Predator-Prey Interactions between Gray Triggerfish (Balistes Capriscus Gmelin) and a Guild of Sand Dollars Around Artificial Reefs in the Northeastern Gulf of Mexico
Densities of sand dollars (Encope michelini Agassiz, Mellita tenuis Leske, Leodia sexiesperforata Leske, Clypeaster subdepressus Gray) were sampled with increasing distance from four artificial reefs in the northeastern Gulf of Mexico from April through August 1991. I tested the hypothesis that gradients of prey (sand dollar) densities differ between reefs of different spatial configurations occupied by a known predator, the gray triggerfish (Balistes capriscus). I observed a significant, positive relationship between sand dollar density and distance from reefs and qualitative differences in sand dollar densities between reefs of different spatial configurations. Experiments using three species of tethered sand dollars (Encope michelini, Mellita tenuis, Leodia sexiesperforata) suggest gray triggerfish prefer M. tenuis and L. sexiesperforata over E. michelini and have an approximate foraging radius of 20 m from reefs where refugia are aggregated and 30 m or further at reefs where refugia are dispersed.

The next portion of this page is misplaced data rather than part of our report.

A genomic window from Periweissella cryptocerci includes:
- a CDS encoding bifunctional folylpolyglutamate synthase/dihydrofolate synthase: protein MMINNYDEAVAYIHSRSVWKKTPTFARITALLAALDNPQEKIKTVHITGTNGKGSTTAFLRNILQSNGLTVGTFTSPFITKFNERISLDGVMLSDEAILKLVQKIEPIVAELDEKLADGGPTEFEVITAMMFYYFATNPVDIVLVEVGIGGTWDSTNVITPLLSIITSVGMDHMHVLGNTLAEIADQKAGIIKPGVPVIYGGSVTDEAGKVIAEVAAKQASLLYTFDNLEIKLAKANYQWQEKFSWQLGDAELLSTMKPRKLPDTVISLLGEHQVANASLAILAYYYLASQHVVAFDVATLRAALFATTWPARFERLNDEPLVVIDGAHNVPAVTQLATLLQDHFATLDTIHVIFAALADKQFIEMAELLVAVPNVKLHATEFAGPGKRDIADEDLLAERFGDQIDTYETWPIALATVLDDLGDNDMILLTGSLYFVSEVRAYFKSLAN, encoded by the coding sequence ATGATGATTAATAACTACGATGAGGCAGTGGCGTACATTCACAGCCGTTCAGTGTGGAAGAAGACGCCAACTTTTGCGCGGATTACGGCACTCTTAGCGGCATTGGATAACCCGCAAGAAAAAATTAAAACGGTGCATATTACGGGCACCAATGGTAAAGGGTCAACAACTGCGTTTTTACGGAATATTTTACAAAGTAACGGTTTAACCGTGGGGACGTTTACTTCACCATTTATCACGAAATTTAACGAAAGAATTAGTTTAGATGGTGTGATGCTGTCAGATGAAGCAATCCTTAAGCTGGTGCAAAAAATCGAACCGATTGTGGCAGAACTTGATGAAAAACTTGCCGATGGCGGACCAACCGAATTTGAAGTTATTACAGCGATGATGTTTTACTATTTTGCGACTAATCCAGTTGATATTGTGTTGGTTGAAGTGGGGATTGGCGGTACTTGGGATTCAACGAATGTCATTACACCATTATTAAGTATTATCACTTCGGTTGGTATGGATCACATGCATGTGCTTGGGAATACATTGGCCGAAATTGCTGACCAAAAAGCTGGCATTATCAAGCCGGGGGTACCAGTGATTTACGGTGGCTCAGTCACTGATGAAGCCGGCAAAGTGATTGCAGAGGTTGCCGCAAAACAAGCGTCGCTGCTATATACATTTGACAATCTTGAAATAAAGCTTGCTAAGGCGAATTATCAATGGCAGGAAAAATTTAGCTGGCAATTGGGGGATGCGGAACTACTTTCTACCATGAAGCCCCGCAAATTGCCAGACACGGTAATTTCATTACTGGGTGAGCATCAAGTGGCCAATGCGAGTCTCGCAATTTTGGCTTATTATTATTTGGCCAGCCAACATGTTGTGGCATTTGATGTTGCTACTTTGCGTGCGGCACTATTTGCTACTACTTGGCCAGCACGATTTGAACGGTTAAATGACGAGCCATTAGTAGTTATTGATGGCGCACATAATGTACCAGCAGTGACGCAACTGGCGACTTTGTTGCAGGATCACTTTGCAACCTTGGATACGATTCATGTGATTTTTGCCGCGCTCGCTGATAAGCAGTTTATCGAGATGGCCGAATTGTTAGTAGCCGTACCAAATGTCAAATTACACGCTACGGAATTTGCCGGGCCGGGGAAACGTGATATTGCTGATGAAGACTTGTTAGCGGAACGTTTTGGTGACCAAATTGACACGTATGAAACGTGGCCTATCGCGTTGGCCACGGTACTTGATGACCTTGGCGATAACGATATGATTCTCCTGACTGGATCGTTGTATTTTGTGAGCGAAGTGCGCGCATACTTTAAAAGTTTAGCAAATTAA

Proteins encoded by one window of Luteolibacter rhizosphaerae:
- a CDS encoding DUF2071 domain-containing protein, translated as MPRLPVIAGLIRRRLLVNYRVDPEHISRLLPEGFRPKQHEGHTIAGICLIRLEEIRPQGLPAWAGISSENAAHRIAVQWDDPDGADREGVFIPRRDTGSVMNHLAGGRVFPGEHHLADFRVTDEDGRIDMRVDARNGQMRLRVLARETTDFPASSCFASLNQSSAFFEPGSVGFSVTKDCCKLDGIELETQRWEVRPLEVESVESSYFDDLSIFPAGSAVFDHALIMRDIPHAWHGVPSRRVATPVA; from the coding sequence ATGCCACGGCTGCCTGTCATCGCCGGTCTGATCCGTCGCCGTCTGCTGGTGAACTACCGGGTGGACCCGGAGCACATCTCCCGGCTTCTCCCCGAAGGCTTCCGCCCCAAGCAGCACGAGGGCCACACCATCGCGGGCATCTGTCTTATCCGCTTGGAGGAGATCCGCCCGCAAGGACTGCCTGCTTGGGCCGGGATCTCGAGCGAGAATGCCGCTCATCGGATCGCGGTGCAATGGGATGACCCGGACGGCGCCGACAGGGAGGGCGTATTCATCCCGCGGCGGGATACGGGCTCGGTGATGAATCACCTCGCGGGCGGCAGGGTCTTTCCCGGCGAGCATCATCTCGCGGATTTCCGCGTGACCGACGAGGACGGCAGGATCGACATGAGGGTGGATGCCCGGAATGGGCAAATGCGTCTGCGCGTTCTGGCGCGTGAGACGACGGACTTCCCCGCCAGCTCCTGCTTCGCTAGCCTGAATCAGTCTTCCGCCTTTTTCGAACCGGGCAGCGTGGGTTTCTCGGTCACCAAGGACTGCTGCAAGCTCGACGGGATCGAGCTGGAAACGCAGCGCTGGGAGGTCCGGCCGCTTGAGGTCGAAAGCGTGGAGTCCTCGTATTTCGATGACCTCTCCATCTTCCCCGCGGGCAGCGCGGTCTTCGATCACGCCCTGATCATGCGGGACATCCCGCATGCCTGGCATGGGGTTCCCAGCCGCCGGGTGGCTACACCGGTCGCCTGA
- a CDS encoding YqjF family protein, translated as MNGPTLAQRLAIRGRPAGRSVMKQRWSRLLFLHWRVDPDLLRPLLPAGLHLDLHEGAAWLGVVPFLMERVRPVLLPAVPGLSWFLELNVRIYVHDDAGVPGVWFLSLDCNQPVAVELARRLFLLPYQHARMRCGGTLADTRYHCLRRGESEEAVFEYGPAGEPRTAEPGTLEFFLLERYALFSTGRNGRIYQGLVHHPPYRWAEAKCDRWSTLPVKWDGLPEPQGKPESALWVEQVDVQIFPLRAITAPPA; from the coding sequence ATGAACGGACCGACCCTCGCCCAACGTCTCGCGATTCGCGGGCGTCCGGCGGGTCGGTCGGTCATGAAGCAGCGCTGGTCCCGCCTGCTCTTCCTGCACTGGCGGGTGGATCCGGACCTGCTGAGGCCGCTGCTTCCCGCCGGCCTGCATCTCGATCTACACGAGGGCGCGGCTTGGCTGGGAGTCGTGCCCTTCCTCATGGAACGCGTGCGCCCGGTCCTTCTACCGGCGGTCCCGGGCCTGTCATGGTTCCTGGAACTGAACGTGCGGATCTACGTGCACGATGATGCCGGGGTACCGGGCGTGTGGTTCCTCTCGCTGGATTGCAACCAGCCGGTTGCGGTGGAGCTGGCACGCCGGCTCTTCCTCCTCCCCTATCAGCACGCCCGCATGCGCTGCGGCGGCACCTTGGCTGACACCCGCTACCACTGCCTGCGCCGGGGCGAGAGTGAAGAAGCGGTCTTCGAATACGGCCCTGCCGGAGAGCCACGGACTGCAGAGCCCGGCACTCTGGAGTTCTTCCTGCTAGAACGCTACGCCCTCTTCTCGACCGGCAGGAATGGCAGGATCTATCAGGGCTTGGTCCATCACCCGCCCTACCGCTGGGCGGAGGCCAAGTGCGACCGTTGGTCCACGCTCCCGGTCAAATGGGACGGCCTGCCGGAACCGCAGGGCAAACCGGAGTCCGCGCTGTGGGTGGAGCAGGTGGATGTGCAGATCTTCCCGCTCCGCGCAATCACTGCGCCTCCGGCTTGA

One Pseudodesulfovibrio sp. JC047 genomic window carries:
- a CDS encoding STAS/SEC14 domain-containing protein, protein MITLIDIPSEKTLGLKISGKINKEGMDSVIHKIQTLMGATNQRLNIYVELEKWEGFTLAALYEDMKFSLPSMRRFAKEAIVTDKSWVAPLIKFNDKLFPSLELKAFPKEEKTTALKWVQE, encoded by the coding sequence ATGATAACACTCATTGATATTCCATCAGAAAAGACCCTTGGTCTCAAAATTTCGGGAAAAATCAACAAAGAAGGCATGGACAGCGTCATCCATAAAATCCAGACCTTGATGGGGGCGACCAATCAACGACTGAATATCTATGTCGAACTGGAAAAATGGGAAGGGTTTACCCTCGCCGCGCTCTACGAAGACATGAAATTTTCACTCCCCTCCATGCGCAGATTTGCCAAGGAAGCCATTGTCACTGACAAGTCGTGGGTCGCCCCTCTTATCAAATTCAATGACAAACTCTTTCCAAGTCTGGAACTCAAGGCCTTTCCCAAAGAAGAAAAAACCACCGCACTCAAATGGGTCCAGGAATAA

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Document Type: Research Article
Publication date: 01 January 1995
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